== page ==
JAILERS CHARGED!

Two workers at the Oklahoma County Jail have been charged with allowing inmates to severely injure and beat two other inmates in separate cases.

Of the two jail officers, one was charged with actually helping orchestrate and abet severe attacks upon one gang member by nearly a dozen rival gang members.

In the other case, another jail officer was charged with failing to alert other jail officials that an inmate riot was underway.

In the first case, Officer Michael Thomas Hughes, 25, was charged iwith one count of felony assault and battery with a dangerous weapon.

That charge follows the Dec. 3 beating of inmate Aaron Lemeal Cooper, 19, by 11 other inmates.

The attacking inmates struck Mr. Cooper several times from behind, knocked out two of his teeth and cut a gash above his left eye that required seven stitches, court records said. 

Two of the attacking inmates pulled a defenseless Mr. Cooper into a cell and held him against his will during the assault, according to a probable cause affidavit.

The group of inmates first struck Mr. Cooper in the back with a broom handle and struck him multiple times” as he was laying defenseless on the [floor],” the affidavit continued.

Mr. Cooper was accused in a November carjacking in Oklahoma City and faces complaints of robbery by two or more persons and obstructing an officer.

In the Dec. 3 attack, he was also  said to have suffered bruising to his left shoulder and above his right eye, swelling on his right ear, and bruising from shoe tread on his neck. 

The beating was captured on jail video, according to the affidavit.

The attacking inmates are accused of committing assault and battery with a deadly weapon.

Mr.  Hughes, a detention officer, was assigned to rove the fourth floor of the jail the night Mr. Cooper was assaulted, according to a probable cause affidavit for an arrest warrant.

Officer Hughes knew there were rival gangs on the David Pod of the jail, the affidavit stated.

The jail detention officer  was  accused of releasing Mr. Cooper, a member of the Crips Gang, in a common area with multiple members of the rival Bloods Gang.

Daniel Lazar, a criminal investigator with the Oklahoma County Criminal Justice Authority, which runs the jail, said in the affidavit that Mr. Cooper “stated that he believed he was being set up and Officer Hughes was working with the Blood Gang members.”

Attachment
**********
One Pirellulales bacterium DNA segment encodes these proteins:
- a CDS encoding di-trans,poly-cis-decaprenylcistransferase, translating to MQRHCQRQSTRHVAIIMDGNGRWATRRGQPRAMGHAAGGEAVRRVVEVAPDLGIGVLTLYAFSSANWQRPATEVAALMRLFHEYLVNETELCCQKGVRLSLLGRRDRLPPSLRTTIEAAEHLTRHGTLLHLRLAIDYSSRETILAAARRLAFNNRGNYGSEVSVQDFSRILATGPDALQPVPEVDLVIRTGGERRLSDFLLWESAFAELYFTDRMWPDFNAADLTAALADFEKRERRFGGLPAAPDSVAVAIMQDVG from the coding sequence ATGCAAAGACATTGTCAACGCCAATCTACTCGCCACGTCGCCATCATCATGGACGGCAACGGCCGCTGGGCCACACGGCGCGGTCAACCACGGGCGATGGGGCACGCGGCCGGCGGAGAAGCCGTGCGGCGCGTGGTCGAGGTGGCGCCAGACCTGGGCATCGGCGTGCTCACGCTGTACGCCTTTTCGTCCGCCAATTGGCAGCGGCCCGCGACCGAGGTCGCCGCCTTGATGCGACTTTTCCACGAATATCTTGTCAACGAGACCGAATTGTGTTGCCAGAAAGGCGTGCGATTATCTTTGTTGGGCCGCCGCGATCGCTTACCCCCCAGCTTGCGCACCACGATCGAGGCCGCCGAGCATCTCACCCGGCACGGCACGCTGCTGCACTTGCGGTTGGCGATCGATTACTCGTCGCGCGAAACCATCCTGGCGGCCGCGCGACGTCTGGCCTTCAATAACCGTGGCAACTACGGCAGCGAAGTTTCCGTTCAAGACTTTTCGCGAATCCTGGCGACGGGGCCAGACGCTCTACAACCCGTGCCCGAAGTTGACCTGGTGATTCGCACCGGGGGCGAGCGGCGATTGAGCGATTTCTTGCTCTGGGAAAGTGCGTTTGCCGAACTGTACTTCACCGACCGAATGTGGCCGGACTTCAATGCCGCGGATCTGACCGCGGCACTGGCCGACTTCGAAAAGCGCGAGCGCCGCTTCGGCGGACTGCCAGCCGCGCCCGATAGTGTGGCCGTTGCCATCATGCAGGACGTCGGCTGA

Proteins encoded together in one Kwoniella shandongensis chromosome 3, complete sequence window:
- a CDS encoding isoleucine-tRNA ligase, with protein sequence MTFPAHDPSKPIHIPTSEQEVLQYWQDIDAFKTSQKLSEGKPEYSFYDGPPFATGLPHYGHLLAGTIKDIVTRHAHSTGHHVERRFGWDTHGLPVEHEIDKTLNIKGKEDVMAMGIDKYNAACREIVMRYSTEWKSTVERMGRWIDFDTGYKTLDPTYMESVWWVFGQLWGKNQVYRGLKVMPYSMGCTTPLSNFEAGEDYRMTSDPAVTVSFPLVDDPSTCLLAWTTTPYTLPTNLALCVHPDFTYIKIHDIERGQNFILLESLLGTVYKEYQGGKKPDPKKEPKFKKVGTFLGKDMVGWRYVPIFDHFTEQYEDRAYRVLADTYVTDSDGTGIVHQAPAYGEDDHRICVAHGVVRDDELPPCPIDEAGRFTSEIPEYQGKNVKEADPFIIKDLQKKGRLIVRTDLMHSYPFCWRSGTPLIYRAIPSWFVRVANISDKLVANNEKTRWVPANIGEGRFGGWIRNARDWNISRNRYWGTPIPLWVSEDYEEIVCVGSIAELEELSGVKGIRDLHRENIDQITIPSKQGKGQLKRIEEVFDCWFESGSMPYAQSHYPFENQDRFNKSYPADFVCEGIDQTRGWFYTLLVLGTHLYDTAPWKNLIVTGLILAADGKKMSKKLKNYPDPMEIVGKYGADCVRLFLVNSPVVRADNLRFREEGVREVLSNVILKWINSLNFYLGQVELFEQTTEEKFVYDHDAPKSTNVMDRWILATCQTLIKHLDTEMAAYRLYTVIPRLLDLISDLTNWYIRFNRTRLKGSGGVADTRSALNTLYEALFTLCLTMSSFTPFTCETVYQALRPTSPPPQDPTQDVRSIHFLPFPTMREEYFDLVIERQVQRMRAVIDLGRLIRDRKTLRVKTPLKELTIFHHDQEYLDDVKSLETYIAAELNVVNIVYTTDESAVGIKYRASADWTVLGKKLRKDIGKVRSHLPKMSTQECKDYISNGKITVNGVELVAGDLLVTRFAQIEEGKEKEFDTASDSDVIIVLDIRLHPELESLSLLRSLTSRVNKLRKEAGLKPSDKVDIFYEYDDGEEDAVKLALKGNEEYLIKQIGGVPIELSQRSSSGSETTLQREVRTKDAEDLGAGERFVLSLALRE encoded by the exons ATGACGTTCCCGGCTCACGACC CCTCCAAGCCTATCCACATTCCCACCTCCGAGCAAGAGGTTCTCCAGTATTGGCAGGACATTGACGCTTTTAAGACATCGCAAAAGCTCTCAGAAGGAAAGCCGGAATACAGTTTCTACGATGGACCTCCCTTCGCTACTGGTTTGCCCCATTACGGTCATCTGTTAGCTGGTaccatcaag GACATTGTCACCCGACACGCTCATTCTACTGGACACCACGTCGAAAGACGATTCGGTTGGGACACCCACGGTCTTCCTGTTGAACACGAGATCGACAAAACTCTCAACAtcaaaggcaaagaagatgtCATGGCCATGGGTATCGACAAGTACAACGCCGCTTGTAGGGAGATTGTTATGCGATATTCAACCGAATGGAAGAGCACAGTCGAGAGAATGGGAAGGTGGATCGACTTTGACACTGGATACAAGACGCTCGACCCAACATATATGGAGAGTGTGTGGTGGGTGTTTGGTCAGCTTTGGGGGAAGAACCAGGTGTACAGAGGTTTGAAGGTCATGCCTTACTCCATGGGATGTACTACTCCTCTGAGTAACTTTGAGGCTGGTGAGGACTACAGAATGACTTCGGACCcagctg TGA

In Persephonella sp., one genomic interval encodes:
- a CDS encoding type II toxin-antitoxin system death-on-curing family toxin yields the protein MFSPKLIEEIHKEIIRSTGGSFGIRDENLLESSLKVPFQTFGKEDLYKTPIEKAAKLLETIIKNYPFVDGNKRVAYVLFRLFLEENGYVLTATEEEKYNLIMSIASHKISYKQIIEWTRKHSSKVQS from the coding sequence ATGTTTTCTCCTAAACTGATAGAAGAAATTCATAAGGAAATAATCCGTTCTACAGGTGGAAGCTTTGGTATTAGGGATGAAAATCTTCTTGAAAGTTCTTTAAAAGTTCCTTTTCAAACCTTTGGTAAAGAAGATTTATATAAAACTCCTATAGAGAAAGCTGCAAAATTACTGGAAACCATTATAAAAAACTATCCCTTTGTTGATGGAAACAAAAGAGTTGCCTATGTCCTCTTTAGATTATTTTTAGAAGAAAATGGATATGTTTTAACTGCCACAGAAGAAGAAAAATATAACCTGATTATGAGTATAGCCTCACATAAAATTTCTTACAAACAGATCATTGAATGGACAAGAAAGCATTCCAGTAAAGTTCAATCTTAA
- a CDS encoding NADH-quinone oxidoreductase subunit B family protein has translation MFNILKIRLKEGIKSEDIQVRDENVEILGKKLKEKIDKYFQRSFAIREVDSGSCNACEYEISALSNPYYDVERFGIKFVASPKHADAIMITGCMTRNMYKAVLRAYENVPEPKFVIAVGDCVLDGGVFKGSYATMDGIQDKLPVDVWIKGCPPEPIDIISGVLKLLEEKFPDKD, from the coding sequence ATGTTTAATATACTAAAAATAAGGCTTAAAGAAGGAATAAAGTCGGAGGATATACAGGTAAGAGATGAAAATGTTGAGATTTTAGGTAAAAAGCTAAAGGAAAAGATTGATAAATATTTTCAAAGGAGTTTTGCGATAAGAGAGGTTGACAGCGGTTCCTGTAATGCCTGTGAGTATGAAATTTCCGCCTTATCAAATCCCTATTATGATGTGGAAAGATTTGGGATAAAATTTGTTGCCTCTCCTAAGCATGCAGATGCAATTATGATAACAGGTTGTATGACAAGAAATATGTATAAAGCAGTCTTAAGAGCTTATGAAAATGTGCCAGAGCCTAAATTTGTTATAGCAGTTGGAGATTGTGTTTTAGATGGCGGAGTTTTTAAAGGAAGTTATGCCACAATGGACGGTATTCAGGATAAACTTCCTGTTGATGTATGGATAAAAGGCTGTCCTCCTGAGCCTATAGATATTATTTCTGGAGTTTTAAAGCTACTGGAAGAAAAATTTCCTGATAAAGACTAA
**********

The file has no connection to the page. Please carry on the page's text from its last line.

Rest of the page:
Mr. Lazar said Officer Hughes could be seen on surveillance video shaking hands with a member of  the Bloods, and they had a “lengthy conversation” prior to the attack.

Five hours later, according to the affidavit, Officer Hughes released Joesiah Turner, 23, another Bloods member, who was in protective custody and not allowed to be outside his cell or have access to the general population.

Officer Hughes was accused of allowing Mr. Turner to enter the cell of Roy Lee Parkerson, 24, and stabbed Mr. Parkerson three times with a handmade shank.

In the affidavit, Mr. Lazar said he observed on surveillance video Officer Hughes having a conversation with Mr. Turner by a stairwell before the stabbing, and, after the stabbing, “Hughes casually walked Turner back to his cell,” the affidavit quoted Mr. Lazar saying.

Mr. Turner was charged in the beating.

Officer Hughes was also charged last week with one count of felony assault and battery with a dangerous weapon.

In the assault cases in which Officer Hughes is charged, according to court records, he attempted to clean up the blood after each of the attacks,  did not call out on his radio that there was an altercation between inmates and failed to notify medical staff about severely injured inmates.

In the second case, at 11:26 p.m. on Feb. 7, an inmate called a Central Control  worker  and told hat worker a riot was breaking out on the jail’s second floor.

“There’s, like, four people using weapons,” the inmate told Martin Jacobs, the Central Control worker, the affidavit reported.

“I’m looking on the camera, right now,” Mr Jacobs said, according to the affidavit.    “I don’t see that.”

“ ‘Are you sure?’ ”  the inmate asked. “ ‘Yep,’ ” the employee replied.   “ ‘But I’ll check with the rover, thank you,’ ” the affidavit continued.

A review of surveillance video, however, shows Mr. Jacobs “never picked up his radio to notify anyone,” according to an internal investigative report of the altercation on.”

An hour later, one of those involved was beaten so badly he had to be hospitalized for two separate brain bleeds, the report said.

Mr. Jacobs was fired on negligence grounds.

Last week, Mr. Jacobs, 31, was charged with one count of willful neglect to perform a duty of public trust or employment, a felony.

“I told [him] that there were multiple issues,” Stephen Ponder, an investigator with the jail authority, wrote in his report.

“I explained that, if an inmate calls and reports that a riot is breaking out, then, the shift commander needs to be notified immediately,” he reported.

“ I stated that, instead of investigating any further, Camera Ops Jacobs placed the inmate on hold and forgot about the phone call.”

“I showed Camera Ops Jacobs that, although there wasn’t any activity on camera while he was on the phone, approximately 30 seconds later, multiple inmates could be seen with weapons walking around the pod in 2 Baker,”

“I stated that this incident spanned over an hour and a half.,” Mr. Ponder wrote.

“I told him Johnson’s most severe injuries were sustained after the initial phone call regarding a riot.”

Mr. Jacobs had worked at the jail since October.

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